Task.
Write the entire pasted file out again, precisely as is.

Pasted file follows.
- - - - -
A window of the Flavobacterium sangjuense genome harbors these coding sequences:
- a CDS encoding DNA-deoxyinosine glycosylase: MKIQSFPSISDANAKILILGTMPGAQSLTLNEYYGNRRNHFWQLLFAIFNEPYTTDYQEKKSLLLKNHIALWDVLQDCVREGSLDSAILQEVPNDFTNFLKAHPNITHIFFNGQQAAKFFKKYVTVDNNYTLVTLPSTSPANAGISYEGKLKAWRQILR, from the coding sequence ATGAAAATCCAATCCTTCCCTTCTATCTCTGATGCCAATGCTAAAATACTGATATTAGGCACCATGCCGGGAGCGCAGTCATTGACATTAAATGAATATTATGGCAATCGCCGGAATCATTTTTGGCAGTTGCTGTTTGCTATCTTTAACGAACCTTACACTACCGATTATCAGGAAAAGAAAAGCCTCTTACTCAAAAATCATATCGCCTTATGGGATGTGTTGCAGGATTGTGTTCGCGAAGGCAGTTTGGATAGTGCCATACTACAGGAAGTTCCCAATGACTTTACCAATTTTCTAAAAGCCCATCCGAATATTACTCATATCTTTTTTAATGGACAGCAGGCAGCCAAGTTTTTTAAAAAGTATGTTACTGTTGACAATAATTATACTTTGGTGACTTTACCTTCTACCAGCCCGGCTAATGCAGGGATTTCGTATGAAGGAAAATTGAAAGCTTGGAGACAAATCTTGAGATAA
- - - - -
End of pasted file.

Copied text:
A window of the Flavobacterium sangjuense genome harbors these coding sequences:
- a CDS encoding DNA-deoxyinosine glycosylase: MKIQSFPSISDANAKILILGTMPGAQSLTLNEYYGNRRNHFWQLLFAIFNEPYTTDYQEKKSLLLKNHIALWDVLQDCVREGSLDSAILQEVPNDFTNFLKAHPNITHIFFNGQQAAKFFKKYVTVDNNYTLVTLPSTSPANAGISYEGKLKAWRQILR, from the coding sequence ATGAAAATCCAATCCTTCCCTTCTATCTCTGATGCCAATGCTAAAATACTGATATTAGGCACCATGCCGGGAGCGCAGTCATTGACATTAAATGAATATTATGGCAATCGCCGGAATCATTTTTGGCAGTTGCTGTTTGCTATCTTTAACGAACCTTACACTACCGATTATCAGGAAAAGAAAAGCCTCTTACTCAAAAATCATATCGCCTTATGGGATGTGTTGCAGGATTGTGTTCGCGAAGGCAGTTTGGATAGTGCCATACTACAGGAAGTTCCCAATGACTTTACCAATTTTCTAAAAGCCCATCCGAATATTACTCATATCTTTTTTAATGGACAGCAGGCAGCCAAGTTTTTTAAAAAGTATGTTACTGTTGACAATAATTATACTTTGGTGACTTTACCTTCTACCAGCCCGGCTAATGCAGGGATTTCGTATGAAGGAAAATTGAAAGCTTGGAGACAAATCTTGAGATAA